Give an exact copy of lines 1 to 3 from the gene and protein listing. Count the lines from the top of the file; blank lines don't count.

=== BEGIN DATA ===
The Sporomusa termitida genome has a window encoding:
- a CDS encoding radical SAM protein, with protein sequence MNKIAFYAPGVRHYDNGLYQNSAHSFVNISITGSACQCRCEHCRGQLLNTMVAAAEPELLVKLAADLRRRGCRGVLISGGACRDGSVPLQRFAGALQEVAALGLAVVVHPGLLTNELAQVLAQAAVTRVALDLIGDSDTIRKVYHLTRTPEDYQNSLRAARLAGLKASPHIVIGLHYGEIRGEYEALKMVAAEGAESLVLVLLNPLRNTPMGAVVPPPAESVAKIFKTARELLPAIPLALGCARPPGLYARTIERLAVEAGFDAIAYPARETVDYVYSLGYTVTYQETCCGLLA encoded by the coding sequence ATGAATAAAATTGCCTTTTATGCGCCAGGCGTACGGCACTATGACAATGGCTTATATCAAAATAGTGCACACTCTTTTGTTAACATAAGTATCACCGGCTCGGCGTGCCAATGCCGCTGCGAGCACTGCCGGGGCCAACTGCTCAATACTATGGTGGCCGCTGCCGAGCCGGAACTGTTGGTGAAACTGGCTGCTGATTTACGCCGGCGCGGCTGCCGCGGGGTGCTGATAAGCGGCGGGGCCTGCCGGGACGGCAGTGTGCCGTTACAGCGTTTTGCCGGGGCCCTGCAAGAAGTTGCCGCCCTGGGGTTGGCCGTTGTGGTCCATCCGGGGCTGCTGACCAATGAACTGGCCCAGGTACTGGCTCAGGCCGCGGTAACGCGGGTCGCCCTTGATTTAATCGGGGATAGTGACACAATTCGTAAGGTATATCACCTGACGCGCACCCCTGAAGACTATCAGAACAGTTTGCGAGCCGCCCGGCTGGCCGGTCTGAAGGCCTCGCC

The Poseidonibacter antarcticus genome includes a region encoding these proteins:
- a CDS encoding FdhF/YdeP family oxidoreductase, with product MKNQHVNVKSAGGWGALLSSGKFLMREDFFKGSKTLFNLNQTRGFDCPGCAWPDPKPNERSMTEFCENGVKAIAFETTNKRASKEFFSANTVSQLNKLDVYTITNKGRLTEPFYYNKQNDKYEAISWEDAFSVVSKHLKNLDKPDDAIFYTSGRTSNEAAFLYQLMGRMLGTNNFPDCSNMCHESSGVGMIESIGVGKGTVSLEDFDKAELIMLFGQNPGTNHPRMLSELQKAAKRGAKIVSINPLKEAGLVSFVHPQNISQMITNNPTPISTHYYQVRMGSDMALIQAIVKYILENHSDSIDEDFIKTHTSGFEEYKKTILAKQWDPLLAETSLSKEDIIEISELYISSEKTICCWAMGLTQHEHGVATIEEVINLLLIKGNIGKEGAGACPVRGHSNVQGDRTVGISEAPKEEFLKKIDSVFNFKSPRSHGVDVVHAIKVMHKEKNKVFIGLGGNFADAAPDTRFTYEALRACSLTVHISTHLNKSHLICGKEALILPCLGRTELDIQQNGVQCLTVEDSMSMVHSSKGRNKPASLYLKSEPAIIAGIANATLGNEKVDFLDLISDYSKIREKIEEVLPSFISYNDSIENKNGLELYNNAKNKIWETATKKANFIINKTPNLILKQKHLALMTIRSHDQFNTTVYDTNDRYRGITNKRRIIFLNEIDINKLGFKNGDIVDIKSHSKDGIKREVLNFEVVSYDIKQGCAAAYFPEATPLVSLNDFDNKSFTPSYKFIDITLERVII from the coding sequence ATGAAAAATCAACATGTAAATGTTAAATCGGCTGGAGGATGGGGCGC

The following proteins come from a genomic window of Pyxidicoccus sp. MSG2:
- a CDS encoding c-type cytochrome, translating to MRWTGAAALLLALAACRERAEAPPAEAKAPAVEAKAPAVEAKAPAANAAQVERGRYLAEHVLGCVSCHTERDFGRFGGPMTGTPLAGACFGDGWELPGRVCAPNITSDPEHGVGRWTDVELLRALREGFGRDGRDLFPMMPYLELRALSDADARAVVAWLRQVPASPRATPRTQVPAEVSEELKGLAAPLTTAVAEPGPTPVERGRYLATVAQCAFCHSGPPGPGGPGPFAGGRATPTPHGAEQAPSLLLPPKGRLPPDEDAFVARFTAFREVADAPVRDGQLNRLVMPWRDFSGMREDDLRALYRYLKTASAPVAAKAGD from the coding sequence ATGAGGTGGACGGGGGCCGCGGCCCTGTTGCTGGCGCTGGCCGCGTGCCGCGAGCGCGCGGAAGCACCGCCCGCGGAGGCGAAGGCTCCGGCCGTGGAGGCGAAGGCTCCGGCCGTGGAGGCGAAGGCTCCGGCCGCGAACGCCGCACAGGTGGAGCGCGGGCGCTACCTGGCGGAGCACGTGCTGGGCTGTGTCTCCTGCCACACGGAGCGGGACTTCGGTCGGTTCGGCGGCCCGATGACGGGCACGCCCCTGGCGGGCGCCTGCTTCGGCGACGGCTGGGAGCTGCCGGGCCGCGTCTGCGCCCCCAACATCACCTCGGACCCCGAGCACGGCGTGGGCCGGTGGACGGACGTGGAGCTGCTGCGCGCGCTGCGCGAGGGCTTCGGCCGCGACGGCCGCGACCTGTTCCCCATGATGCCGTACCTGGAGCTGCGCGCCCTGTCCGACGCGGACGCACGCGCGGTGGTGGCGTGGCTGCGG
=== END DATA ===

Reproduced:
The Sporomusa termitida genome has a window encoding:
- a CDS encoding radical SAM protein, with protein sequence MNKIAFYAPGVRHYDNGLYQNSAHSFVNISITGSACQCRCEHCRGQLLNTMVAAAEPELLVKLAADLRRRGCRGVLISGGACRDGSVPLQRFAGALQEVAALGLAVVVHPGLLTNELAQVLAQAAVTRVALDLIGDSDTIRKVYHLTRTPEDYQNSLRAARLAGLKASPHIVIGLHYGEIRGEYEALKMVAAEGAESLVLVLLNPLRNTPMGAVVPPPAESVAKIFKTARELLPAIPLALGCARPPGLYARTIERLAVEAGFDAIAYPARETVDYVYSLGYTVTYQETCCGLLA encoded by the coding sequence ATGAATAAAATTGCCTTTTATGCGCCAGGCGTACGGCACTATGACAATGGCTTATATCAAAATAGTGCACACTCTTTTGTTAACATAAGTATCACCGGCTCGGCGTGCCAATGCCGCTGCGAGCACTGCCGGGGCCAACTGCTCAATACTATGGTGGCCGCTGCCGAGCCGGAACTGTTGGTGAAACTGGCTGCTGATTTACGCCGGCGCGGCTGCCGCGGGGTGCTGATAAGCGGCGGGGCCTGCCGGGACGGCAGTGTGCCGTTACAGCGTTTTGCCGGGGCCCTGCAAGAAGTTGCCGCCCTGGGGTTGGCCGTTGTGGTCCATCCGGGGCTGCTGACCAATGAACTGGCCCAGGTACTGGCTCAGGCCGCGGTAACGCGGGTCGCCCTTGATTTAATCGGGGATAGTGACACAATTCGTAAGGTATATCACCTGACGCGCACCCCTGAAGACTATCAGAACAGTTTGCGAGCCGCCCGGCTGGCCGGTCTGAAGGCCTCGCC

The Poseidonibacter antarcticus genome includes a region encoding these proteins: